CMS Part IV : Acting to Avoid Immediate Jeopardy

How are CMS Immediate Jeopardy Investigations Conducted? 

Whether your CMS surveyor is concerned with a failure to protect or prevent harm for a served individual or not, they are always on the lookout for potential abuse or neglect. Circumstances that identify triggers must be investigated to assure there is no risk of harm to individuals under the entity’s care.  All surveyors are expected to be familiar with the seven key components of an entity’s systematic approach to prevent abuse and neglect.  These components are:  screening, training, prevention, identification, investigation, protection and reporting response.

As triggers are identified, surveyors investigate who, what, when, where and why. The investigation is designed to be an impartial, objective process and includes observation, interviews, record review, and the preservation of physical evidence as appropriate to the matter.   The survey team leader or state agency is notified of the concern and investigative efforts are coordinated to gather evidence to confirm or rule out the IJ.

  • Who – who was involved in the IJ situation: staff, individuals receiving care, others in the entity?
  • What – what harm has occurred, is occurring or is likely to occur?
  • When – when did the situation first occur?
  • Where – where did the potential / actual harm occur? Is it an isolated incident or entity wide?
  • Why – why did the potential/ actual harm occur?

Surveyors must validate each of these areas as they conduct their investigation. Let’s look at an example.  A resident is admitted following a hospitalization for psychiatric care.  The individual has a history of impaired cognition and judgment, impulsiveness and exiting behavior.  The record indicates documented behavior of the individual standing near the door waiting for it to open and then sneaking out very fast.  The surveyor recognizes this as a trigger for failure to prevent neglect due to lack of supervision for a cognitively impaired individual with known elopement risk.  The surveyor interviews staff and learns that the individual has tried to exit 25-40 times per shift and observes the resident has been successful 5 times in the last 30 minutes. The surveyor learns that the locking mechanism on the door is broken, the resident knows how to operate the key pads and that the patient requires 1:1 and is not safe on this unit. The surveyor also reviews facility investigations and found that none were conducted for this patient. The resident exits one more time and escapes to the busy street near the entity.  The resident is found and brought back to the hospital with a bloody lip.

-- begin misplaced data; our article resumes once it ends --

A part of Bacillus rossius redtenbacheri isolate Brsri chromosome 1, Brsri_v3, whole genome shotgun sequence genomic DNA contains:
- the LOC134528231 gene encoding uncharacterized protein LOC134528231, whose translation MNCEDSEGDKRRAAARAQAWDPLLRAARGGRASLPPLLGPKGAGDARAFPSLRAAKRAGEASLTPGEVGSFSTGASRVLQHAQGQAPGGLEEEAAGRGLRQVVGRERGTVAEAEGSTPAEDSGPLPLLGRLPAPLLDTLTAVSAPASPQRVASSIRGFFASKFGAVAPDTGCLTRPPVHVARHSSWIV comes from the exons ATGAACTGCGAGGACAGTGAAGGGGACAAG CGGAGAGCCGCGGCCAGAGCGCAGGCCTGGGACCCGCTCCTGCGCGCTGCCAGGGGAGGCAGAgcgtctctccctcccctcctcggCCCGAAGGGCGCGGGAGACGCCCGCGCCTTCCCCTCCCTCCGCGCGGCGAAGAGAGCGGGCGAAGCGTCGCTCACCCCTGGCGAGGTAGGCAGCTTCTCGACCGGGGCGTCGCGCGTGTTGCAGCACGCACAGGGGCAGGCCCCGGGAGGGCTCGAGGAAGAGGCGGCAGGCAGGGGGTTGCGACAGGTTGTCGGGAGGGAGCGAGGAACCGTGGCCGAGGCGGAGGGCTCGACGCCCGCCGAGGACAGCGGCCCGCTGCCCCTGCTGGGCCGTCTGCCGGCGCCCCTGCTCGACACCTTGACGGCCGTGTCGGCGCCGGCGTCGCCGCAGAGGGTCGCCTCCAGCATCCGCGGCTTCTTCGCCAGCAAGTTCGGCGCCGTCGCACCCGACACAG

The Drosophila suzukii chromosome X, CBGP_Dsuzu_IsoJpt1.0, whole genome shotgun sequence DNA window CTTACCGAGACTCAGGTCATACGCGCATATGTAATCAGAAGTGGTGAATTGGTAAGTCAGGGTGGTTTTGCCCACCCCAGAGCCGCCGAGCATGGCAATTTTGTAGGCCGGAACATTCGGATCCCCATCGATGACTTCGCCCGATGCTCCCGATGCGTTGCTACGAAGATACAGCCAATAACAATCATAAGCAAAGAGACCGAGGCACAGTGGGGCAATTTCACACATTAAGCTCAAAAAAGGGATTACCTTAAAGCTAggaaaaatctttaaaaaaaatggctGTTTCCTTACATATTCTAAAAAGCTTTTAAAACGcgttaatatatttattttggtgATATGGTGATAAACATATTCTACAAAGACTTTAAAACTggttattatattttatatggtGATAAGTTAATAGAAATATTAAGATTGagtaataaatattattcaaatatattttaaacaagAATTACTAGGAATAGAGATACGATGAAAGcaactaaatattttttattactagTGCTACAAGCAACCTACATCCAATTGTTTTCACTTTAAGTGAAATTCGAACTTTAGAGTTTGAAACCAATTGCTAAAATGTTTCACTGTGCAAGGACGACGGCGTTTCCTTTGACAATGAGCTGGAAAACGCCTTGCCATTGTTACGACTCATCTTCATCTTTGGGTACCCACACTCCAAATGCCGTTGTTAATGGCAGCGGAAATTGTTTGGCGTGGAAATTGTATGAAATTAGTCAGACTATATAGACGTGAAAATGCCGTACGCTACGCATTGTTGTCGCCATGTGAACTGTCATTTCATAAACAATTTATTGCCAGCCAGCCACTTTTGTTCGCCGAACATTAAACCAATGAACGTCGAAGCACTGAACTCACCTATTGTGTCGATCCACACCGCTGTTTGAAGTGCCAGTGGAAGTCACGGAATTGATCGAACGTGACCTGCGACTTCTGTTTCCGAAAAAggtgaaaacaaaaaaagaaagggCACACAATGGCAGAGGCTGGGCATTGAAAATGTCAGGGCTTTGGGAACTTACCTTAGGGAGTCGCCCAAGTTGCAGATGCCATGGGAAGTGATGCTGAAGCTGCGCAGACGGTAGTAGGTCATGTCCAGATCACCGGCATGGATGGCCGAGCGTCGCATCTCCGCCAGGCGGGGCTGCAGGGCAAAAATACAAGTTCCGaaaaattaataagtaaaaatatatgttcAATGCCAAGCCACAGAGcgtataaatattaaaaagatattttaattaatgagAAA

How do you think the surveyor’s investigation turned out for this entity?  What is the decision process for Immediate Jeopardy?  How are decisions made and what is the outcome for this entity?  Download the CMS Investigation IJ Tool to learn their process. Tune in next month for Part V – CMS Immediate Jeopardy Series:  What is the Decision Process for Immediate Jeopardy?

Please contact C&A at 707-573-4535 if we can help make your survey an easier process.

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